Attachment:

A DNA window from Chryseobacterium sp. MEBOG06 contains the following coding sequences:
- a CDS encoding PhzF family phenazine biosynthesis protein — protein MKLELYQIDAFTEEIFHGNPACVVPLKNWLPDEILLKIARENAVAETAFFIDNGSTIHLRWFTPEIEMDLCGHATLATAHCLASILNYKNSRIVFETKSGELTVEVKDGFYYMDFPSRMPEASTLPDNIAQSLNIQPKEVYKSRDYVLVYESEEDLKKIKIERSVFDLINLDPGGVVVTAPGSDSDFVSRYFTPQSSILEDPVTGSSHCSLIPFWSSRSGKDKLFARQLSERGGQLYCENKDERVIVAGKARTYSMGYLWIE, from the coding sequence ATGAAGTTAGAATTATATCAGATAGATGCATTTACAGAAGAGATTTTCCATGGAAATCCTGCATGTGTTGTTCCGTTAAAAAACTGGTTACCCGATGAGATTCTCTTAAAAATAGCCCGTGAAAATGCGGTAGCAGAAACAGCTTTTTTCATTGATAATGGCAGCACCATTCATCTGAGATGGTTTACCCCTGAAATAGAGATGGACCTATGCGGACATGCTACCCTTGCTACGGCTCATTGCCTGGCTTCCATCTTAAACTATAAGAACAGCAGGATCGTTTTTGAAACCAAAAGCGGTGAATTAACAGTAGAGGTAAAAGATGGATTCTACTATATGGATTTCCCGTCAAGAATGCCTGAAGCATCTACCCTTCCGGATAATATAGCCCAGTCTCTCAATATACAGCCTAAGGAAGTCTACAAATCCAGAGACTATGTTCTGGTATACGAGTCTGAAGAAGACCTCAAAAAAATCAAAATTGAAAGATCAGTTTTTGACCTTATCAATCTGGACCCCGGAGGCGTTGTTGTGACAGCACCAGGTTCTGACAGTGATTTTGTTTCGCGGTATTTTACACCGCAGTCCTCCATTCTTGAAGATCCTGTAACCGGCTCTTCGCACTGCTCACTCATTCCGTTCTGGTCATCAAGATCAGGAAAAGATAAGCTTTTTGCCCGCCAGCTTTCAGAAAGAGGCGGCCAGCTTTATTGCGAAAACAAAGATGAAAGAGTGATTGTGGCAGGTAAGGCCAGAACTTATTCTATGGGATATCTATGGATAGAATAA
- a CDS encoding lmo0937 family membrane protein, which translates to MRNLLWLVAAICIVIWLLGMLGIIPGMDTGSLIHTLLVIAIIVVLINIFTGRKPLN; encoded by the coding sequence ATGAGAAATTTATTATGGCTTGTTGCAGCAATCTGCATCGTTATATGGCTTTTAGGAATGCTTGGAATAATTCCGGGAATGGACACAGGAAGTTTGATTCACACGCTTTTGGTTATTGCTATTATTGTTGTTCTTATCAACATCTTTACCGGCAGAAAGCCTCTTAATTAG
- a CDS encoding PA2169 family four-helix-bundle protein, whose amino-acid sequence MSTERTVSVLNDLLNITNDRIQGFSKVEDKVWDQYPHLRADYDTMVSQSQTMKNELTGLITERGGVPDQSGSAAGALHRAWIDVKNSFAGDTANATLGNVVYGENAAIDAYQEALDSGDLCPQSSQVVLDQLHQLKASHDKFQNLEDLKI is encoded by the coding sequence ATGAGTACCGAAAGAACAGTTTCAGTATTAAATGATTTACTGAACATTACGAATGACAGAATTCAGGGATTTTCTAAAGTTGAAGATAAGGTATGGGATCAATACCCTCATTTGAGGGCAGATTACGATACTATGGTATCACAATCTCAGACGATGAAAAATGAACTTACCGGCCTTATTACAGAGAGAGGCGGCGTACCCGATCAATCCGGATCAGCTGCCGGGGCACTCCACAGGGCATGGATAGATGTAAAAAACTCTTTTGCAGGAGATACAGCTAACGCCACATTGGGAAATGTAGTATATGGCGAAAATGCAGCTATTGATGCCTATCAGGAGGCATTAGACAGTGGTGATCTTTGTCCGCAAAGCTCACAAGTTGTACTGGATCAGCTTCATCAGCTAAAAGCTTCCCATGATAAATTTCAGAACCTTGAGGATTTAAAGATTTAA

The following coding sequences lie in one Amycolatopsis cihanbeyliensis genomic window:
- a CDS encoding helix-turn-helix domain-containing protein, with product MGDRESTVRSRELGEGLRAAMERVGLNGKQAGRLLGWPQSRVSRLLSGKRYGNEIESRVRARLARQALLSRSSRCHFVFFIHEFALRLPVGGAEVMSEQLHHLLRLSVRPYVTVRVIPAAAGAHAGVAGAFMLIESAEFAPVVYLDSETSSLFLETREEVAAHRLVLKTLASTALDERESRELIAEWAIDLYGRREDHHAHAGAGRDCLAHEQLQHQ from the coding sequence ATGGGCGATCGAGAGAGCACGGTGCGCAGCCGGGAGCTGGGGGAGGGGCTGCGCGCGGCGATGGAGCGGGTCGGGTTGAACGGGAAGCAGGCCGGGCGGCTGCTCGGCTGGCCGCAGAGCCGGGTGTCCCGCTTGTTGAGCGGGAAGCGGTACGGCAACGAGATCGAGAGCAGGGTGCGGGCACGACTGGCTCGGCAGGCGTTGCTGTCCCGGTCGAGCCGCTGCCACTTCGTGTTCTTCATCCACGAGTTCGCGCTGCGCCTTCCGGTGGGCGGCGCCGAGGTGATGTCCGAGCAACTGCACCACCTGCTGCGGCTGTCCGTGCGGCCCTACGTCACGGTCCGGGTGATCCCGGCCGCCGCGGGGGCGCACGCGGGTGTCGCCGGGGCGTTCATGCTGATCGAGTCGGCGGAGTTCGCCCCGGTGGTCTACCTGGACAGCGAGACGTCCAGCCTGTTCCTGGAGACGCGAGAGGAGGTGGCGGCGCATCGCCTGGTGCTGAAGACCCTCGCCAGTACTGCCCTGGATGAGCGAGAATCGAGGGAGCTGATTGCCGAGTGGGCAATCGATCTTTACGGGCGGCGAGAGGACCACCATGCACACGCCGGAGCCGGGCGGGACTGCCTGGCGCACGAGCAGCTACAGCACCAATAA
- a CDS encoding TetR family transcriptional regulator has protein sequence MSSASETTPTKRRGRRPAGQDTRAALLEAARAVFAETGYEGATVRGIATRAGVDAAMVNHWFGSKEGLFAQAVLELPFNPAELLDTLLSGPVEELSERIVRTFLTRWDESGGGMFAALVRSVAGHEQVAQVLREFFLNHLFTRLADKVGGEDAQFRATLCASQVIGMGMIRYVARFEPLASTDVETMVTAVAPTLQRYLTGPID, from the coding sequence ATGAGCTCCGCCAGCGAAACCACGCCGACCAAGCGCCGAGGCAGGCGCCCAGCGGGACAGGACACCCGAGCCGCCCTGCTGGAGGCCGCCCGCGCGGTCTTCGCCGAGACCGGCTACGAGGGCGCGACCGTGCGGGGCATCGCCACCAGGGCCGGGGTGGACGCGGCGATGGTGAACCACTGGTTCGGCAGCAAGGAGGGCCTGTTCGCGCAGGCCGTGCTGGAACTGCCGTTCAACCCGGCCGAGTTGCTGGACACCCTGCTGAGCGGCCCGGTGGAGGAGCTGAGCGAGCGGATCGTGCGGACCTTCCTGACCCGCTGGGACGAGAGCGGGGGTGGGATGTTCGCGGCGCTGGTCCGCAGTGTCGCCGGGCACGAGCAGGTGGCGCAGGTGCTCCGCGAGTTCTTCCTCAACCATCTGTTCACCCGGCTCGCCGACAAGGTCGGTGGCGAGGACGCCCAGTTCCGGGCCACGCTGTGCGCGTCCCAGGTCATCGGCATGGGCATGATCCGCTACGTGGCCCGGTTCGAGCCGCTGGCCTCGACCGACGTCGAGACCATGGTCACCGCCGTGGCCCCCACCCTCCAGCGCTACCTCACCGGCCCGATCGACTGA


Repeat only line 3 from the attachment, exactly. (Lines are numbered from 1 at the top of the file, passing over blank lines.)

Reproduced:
- a CDS encoding lmo0937 family membrane protein, which translates to MRNLLWLVAAICIVIWLLGMLGIIPGMDTGSLIHTLLVIAIIVVLINIFTGRKPLN; encoded by the coding sequence ATGAGAAATTTATTATGGCTTGTTGCAGCAATCTGCATCGTTATATGGCTTTTAGGAATGCTTGGAATAATTCCGGGAATGGACACAGGAAGTTTGATTCACACGCTTTTGGTTATTGCTATTATTGTTGTTCTTATCAACATCTTTACCGGCAGAAAGCCTCTTAATTAG